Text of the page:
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The Man Who Saved The World From Another Deadly World War

Stanislav Petrov, a former Soviet Union's military officer. (Image credit: Getty Images)

The second World War ended in 1945 when the Nazi Germany surrended. Soon, the cold War began between the US and Soviet Union with their respective Allies. Lasting for 15 years, the cold War centered on political, economic and and propaganda fronts with less focus on weaponry. The enemity between the US and former Soviet Union increased and both countries began nuclear race in preparation for a possible war in future.

In 1983, both the US and Russia had developed nuclear weapons, and because of the fear that the other nation could plan to harm them or their respective allies, they developed missiles detection systems.

On the 26th September 1983, Stanislav Petrov was working on a shift. The Ballistic nuclear missiles early detection systems sent signals of incoming intercontinental nuclear missile. It was followed by other four missiles, and the detection system signalled that the missiles were launched from bases in the United States.

Photo: Stanislav Petrov in the former function. (Image credit/ NewYork Times)

Working on the night shift as a military officer in the command center in Moscow, Petrov's duties were to observe the satellite's early warning systems then notify his superiors of the possible incoming attack from the enemy country. In the Soviet Union's strategy, his superiors will then launch an immediate retaliating attack based on the warnings.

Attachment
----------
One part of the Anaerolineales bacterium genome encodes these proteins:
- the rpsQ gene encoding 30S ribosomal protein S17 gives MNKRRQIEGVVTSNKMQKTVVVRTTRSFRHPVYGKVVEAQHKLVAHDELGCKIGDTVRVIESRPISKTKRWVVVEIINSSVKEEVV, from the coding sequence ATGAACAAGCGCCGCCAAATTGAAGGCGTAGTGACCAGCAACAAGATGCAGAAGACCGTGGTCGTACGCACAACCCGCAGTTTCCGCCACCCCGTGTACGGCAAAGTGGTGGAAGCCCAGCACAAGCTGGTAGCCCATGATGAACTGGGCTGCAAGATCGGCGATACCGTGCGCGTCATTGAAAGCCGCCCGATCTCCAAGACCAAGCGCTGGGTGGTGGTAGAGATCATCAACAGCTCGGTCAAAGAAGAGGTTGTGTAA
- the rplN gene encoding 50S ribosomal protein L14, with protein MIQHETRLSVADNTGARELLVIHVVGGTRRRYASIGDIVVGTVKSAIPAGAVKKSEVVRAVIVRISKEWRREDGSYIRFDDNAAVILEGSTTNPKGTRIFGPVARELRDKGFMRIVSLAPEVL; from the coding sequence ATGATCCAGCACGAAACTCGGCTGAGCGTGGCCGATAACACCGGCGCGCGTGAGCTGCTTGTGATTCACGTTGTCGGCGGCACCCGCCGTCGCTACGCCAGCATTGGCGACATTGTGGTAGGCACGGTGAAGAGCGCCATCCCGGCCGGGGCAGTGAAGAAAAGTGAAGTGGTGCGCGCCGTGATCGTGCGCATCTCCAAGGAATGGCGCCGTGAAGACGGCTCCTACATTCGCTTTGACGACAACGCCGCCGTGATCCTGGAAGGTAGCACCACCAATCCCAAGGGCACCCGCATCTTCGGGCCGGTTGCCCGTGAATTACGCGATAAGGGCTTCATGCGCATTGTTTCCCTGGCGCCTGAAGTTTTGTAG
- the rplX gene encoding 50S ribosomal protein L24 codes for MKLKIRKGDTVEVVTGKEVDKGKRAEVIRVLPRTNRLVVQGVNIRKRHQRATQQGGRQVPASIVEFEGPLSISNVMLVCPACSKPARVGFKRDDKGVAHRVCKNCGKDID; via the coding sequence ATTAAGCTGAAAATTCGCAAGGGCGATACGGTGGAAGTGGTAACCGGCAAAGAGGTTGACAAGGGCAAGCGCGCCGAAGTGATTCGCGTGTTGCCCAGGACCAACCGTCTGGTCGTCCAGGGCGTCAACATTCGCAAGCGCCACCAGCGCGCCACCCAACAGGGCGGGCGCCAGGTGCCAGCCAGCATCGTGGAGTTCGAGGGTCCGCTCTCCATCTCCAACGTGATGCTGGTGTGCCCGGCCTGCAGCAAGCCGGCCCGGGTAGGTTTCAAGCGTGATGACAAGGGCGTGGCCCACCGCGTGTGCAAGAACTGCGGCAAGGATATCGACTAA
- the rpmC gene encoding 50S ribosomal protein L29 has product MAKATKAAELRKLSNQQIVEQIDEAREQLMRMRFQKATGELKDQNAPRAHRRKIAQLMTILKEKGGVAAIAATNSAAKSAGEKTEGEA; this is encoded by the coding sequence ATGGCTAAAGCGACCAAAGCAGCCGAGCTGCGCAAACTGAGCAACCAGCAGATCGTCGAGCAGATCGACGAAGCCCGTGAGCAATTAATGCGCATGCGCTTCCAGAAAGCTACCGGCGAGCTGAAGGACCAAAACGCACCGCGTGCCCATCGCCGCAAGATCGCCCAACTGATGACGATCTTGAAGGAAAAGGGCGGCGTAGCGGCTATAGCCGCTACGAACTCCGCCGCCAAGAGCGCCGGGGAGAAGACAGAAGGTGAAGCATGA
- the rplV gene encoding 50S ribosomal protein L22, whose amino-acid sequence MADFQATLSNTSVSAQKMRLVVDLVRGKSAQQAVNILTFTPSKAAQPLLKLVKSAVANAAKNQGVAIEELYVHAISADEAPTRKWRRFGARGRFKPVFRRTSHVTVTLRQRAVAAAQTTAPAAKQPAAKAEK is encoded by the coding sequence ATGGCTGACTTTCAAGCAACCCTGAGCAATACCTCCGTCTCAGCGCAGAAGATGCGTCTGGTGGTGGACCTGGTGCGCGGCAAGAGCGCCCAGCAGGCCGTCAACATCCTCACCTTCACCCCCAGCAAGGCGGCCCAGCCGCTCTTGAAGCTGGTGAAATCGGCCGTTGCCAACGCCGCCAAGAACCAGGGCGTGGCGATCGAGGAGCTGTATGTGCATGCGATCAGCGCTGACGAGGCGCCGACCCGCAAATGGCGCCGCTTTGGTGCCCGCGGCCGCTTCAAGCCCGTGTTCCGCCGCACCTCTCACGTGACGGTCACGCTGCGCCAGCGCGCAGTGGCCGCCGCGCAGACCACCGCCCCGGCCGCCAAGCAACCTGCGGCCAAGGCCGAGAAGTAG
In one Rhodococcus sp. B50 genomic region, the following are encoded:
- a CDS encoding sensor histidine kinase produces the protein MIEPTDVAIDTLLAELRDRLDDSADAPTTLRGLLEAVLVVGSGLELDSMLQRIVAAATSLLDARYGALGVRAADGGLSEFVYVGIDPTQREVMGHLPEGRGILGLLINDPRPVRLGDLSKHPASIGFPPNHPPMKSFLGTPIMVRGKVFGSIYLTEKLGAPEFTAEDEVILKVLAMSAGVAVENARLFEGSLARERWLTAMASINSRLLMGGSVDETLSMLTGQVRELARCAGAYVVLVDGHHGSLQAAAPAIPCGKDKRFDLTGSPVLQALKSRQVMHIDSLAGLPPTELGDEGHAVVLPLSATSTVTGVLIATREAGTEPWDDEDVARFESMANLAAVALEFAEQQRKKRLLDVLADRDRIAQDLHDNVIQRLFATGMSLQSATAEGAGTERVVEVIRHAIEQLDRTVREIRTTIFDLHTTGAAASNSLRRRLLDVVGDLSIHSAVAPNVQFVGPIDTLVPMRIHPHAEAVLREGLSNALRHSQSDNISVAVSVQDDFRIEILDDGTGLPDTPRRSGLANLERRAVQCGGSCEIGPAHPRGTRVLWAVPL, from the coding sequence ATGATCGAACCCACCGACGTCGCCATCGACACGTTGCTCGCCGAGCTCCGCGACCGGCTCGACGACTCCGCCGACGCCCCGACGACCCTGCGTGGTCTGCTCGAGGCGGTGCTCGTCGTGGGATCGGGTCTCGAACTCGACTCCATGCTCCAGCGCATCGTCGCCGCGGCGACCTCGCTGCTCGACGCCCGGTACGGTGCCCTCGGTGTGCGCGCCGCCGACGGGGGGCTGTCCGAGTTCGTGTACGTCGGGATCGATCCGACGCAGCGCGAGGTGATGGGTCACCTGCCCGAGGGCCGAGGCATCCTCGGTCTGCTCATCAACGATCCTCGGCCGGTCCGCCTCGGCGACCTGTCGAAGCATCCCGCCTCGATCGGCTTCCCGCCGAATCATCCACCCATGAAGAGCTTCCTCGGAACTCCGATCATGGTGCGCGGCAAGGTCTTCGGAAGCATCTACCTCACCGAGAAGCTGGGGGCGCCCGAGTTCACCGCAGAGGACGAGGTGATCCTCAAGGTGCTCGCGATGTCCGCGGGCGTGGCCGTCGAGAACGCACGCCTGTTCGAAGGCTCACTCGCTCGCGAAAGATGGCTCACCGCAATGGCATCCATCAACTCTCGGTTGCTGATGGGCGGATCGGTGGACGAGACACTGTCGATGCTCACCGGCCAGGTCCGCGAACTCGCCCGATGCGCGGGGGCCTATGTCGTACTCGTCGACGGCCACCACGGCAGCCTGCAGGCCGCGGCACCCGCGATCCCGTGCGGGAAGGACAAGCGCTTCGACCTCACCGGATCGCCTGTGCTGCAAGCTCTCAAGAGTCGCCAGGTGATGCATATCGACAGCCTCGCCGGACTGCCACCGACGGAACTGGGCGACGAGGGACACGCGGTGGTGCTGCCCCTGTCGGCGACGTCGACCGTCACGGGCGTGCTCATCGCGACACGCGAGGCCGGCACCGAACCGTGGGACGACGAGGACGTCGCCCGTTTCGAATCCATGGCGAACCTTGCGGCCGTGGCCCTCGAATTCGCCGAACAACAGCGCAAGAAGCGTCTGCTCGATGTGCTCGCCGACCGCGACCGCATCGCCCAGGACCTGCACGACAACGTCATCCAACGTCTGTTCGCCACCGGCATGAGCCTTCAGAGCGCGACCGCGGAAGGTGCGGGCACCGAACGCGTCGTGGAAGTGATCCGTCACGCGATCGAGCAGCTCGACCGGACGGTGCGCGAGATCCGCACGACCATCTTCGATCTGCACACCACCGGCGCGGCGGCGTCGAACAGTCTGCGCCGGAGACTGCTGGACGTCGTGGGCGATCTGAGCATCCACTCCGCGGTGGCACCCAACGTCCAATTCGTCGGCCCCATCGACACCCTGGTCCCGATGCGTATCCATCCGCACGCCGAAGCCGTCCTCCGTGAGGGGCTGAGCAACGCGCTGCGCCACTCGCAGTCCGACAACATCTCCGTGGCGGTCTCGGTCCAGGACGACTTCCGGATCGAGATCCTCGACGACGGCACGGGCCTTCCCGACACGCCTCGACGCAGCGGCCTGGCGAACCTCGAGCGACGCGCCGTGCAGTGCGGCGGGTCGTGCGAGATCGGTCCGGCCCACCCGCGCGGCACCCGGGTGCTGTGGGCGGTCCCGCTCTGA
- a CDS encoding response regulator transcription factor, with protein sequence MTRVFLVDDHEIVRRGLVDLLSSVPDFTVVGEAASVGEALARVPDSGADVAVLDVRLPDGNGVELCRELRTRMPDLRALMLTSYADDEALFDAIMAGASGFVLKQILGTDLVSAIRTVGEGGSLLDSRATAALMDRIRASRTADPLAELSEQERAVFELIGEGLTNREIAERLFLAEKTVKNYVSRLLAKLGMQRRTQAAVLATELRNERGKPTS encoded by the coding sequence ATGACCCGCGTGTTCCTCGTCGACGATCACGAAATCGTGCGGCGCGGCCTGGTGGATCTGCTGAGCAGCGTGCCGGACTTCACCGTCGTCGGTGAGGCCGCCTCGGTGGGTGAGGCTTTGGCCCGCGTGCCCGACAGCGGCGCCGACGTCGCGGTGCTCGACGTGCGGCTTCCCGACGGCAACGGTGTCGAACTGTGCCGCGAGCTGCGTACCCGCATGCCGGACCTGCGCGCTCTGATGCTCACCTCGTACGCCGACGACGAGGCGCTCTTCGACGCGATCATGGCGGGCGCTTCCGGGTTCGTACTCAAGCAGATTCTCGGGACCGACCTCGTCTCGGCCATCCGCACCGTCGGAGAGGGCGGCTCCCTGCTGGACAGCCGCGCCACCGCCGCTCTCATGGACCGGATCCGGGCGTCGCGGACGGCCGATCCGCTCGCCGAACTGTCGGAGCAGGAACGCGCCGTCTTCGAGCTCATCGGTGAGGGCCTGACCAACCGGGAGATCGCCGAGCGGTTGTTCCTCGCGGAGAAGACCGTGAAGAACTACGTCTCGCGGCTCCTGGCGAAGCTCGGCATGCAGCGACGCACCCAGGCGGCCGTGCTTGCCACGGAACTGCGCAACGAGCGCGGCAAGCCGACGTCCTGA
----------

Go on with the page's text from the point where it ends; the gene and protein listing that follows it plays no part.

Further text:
Upon observing the warning signals from the Ballistic missiles detection systems, Stanislav Petrov in his knowledge analysed that the nuclear warnings were fake then decided not to report the warnings to his superiors. Petrov's assumption would later be found to be true when no missile arrived.

According to Mr Petrov in his memoir published in 1998, US's initial nuclear missile launch should have involved hundreds of simultaneous missile launches to disable any means of Soviet Union's retaliation.

Consequently, it was established that the false signals originated from the rare alignment of the sun and the clouds in the high altitude. This error in the signals reading was later corrected and the computer softwares replaced.

Had Stanislav Petrov reported to his superiors of the early warnings, an immediate launch of the attack against the US should have been witnessed, triggering a possible Third World War as other countries would have joined the war and aligning themselves to support either side of fighting parties.

The error was first made public in 1990. And despite his wisdom that saved the world, Stanislav Petrov was neither rewarded nor punished by the Soviet Union.

Stanislav Petrov resigned from military in 1984 but later got a job in the research institute that developed the nuclear detection and warning systems. He took an early retirement in 1988 to care for his wife who by then, been diagnosed of Cancer. Mr Petrov succumbed to Hypostatic pneumonia on 19th May 2017 at the age of 78.


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